"C:\Program Files\Common Files\Microsoft Shared\Web Server Extensions\12\TEMPLATE\FEATURES\ctypes\ctypeswss.xml".

In fact, the feature.xml file that Microsoft uses is in the same directory. This uses a standard schema, which can be found on MSDN here

Which brings me to the content type inheritance part of the question.

The critical part to understand when creating the feature is that inheritance in content types is defined by the Ctype ID. If you go to the Content Type Gallery (for your site/site collection) and create a new content type, you can see this ctype in the URL when you hover over the name of your new content type in the gallery list. For example, when I click on the content type I just created, the link was to this location:

When I create a new content type that inherits from the other content type, then I just append a 01 to it and it inherits from the parent type. i.e. the Content Type Id is
A "grandchild" of the parent type would be
and so on.

In summary, to answer the question:

  1. Create a feature to deploy your content types (using WSPBuilder or your preferred tool).
  2. In the elements file, specify your content type id (ctype) and fields which should be displayed.
  3. Give the wsp file to SharePoint administrators to Deploy the file.
  4. Done!
Additional Notes/References
  1. Another option which allows more control and full programmatic flexibility would be to create a feature receiver which then allows you to run code against the SharePoint object model to perform additional checks in the OnFeatureActivated/OnFeatureInstalled event
  2. As a best practice, Content types should not be modified by a feature once they have been installed - as manual changes to the content type may be overwritten.
  3. One of the most illuminating articles on this topic can be found here:

Tuesday 17 November 2009

Where to find the SAP Universal Worklist (UWL) API jar files (bc.uwl.service.api_api.jar, bc.uwl.service.api_core.jar,

Apparently with Netweaver Developer Studio (NWDS) 7.0, the UWL API files for accessing the Universal Worklist in SAP were included with the install. However, in NWDS 7.1, it appears that the following files are no longer included:

  • bc.uwl.service.api_api.jar
  • bc.uwl.service.api_core.jar

To obtain these files, you need to go to the SAP patches site at

Then navigate to:

"Support Packages and Patches - Entry by Application Group" ->
"SAP Netweaver" ->
"SAP Netweaver" (yes the same menu item twice) ->
"Entry by Component" ->
"BPM Portal Integration" ->
Download one of the patch files e.g. UWLJWF03_0-20002656.SCA

Then once downloaded, you can just import the SCA file into your project through Netweaver Developer studio or you can rename the file to a zip and extract the jar files you need.

Thursday 12 November 2009

WCF Fix-The HTTP request is unauthorized with client authentication scheme 'Negotiate'. The authentication header received from the server was 'NTLM'.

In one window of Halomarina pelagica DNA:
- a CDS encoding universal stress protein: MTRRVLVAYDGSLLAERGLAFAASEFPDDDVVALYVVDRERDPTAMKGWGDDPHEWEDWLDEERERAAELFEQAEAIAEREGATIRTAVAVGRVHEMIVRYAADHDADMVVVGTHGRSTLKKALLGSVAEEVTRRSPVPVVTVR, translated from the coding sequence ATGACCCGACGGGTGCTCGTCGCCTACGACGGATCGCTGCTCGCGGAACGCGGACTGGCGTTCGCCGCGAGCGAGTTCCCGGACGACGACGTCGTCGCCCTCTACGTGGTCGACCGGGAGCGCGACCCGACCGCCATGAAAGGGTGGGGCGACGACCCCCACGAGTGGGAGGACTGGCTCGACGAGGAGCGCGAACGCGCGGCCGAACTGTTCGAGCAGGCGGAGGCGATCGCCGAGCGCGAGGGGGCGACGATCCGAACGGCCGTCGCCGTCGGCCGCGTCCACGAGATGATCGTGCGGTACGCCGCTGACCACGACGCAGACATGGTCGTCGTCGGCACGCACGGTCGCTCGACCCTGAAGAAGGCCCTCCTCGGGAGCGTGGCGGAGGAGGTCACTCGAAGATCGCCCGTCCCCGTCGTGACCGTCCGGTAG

I thought I'd done a post on this error previously, but I double checked google and I obviously hadn't.

The Problem
When calling WSS / SharePoint web services (such as Lists.asmx) via WCF, you will normally get this error if you leave the settings as configured by the “Add Service Reference Wizard” :

“The HTTP request is unauthorized with client authentication scheme 'Negotiate'. The authentication header received from the server was 'NTLM'.”

The Solution

You must specify a non-anonymous impersonation level for your ClientCredentials. Just specifying a username and password for your WCF Service reference's ClientCredentials.UserName.UserName and ClientCredentials.UserName.Password is not sufficient to resolve the problem.

In particular (When SharePoint server is on different domain):

ServiceReference1.ListsSoapClient client = new ServiceReference1.ListsSoapClient();
client.ClientCredentials.Windows.ClientCredential = new System.Net.NetworkCredential("username", "password", "domain");
client.ClientCredentials.Windows.AllowedImpersonationLevel = TokenImpersonationLevel.Identification;

Of course, when on same domain, don’t have to pass in the Windows.ClientCredential information. You can also set the above values in app.config configuration elements rather than code, but I won't cover that here.

You can use (with descending levels of security):

Details on these impersonation levels can be found at:

Config Changes

<binding name="ListsSoap">
<security mode="TransportCredentialOnly">
<transport clientCredentialType="Ntlm" proxyCredentialType="None"
realm="" />
<message clientCredentialType="UserName" algorithmSuite="Default" />
<endpoint address="http://servername/_vti_bin/Lists.asmx"
binding="basicHttpBinding" bindingConfiguration="ListsSoap"
contract="ServiceReference1.ListsSoap" name="ListsSoap1" />